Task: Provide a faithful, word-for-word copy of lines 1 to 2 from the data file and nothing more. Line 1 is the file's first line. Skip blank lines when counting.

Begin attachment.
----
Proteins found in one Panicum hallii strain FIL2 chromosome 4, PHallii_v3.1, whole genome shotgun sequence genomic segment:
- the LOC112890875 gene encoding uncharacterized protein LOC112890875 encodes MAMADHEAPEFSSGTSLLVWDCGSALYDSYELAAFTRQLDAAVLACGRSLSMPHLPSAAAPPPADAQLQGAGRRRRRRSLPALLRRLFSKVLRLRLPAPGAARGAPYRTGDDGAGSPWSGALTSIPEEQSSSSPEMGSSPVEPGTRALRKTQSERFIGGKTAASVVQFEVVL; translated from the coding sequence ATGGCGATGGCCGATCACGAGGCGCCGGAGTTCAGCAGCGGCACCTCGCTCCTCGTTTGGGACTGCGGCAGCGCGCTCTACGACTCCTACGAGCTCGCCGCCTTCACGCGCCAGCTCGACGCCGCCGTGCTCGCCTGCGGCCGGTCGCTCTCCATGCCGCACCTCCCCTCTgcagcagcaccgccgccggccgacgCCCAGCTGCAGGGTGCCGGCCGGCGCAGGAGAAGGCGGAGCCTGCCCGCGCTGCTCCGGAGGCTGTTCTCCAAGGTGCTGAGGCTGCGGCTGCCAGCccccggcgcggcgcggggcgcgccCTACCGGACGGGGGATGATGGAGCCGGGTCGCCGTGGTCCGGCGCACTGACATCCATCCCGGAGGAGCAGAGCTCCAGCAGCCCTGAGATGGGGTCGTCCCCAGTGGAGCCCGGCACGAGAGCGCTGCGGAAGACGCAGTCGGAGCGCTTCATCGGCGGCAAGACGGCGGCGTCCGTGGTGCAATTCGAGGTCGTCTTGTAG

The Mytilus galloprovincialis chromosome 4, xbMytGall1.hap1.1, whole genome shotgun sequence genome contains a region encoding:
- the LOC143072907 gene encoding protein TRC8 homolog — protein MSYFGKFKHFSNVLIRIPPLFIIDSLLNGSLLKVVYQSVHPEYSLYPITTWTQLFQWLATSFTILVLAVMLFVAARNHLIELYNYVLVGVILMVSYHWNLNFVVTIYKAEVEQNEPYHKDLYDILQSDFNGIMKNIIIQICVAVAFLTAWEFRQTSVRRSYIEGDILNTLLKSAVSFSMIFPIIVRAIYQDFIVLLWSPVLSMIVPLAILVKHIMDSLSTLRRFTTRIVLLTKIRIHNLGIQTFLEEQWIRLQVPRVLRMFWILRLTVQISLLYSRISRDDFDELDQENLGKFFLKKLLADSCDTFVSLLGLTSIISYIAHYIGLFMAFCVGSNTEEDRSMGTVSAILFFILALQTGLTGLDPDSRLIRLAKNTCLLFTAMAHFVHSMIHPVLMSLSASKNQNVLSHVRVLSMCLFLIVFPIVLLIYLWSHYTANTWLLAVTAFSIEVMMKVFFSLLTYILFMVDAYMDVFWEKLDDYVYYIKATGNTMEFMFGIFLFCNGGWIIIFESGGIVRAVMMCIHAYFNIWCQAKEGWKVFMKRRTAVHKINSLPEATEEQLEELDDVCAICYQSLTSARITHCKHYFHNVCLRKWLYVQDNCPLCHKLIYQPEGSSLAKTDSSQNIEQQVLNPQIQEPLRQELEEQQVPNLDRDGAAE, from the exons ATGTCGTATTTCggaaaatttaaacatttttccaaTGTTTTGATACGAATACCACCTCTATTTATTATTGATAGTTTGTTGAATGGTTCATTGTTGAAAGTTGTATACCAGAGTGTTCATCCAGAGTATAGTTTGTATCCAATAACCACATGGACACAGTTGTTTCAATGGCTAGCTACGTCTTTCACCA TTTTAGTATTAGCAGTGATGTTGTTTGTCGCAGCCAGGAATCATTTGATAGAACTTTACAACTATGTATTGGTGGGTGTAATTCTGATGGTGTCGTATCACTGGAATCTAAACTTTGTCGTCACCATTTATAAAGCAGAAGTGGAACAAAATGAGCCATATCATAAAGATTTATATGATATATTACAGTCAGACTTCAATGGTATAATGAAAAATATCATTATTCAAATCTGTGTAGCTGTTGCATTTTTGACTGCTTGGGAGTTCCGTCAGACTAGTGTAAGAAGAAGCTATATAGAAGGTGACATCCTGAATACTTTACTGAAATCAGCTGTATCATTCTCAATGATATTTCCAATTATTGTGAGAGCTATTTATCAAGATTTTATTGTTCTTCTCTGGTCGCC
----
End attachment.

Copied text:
Proteins found in one Panicum hallii strain FIL2 chromosome 4, PHallii_v3.1, whole genome shotgun sequence genomic segment:
- the LOC112890875 gene encoding uncharacterized protein LOC112890875 encodes MAMADHEAPEFSSGTSLLVWDCGSALYDSYELAAFTRQLDAAVLACGRSLSMPHLPSAAAPPPADAQLQGAGRRRRRRSLPALLRRLFSKVLRLRLPAPGAARGAPYRTGDDGAGSPWSGALTSIPEEQSSSSPEMGSSPVEPGTRALRKTQSERFIGGKTAASVVQFEVVL; translated from the coding sequence ATGGCGATGGCCGATCACGAGGCGCCGGAGTTCAGCAGCGGCACCTCGCTCCTCGTTTGGGACTGCGGCAGCGCGCTCTACGACTCCTACGAGCTCGCCGCCTTCACGCGCCAGCTCGACGCCGCCGTGCTCGCCTGCGGCCGGTCGCTCTCCATGCCGCACCTCCCCTCTgcagcagcaccgccgccggccgacgCCCAGCTGCAGGGTGCCGGCCGGCGCAGGAGAAGGCGGAGCCTGCCCGCGCTGCTCCGGAGGCTGTTCTCCAAGGTGCTGAGGCTGCGGCTGCCAGCccccggcgcggcgcggggcgcgccCTACCGGACGGGGGATGATGGAGCCGGGTCGCCGTGGTCCGGCGCACTGACATCCATCCCGGAGGAGCAGAGCTCCAGCAGCCCTGAGATGGGGTCGTCCCCAGTGGAGCCCGGCACGAGAGCGCTGCGGAAGACGCAGTCGGAGCGCTTCATCGGCGGCAAGACGGCGGCGTCCGTGGTGCAATTCGAGGTCGTCTTGTAG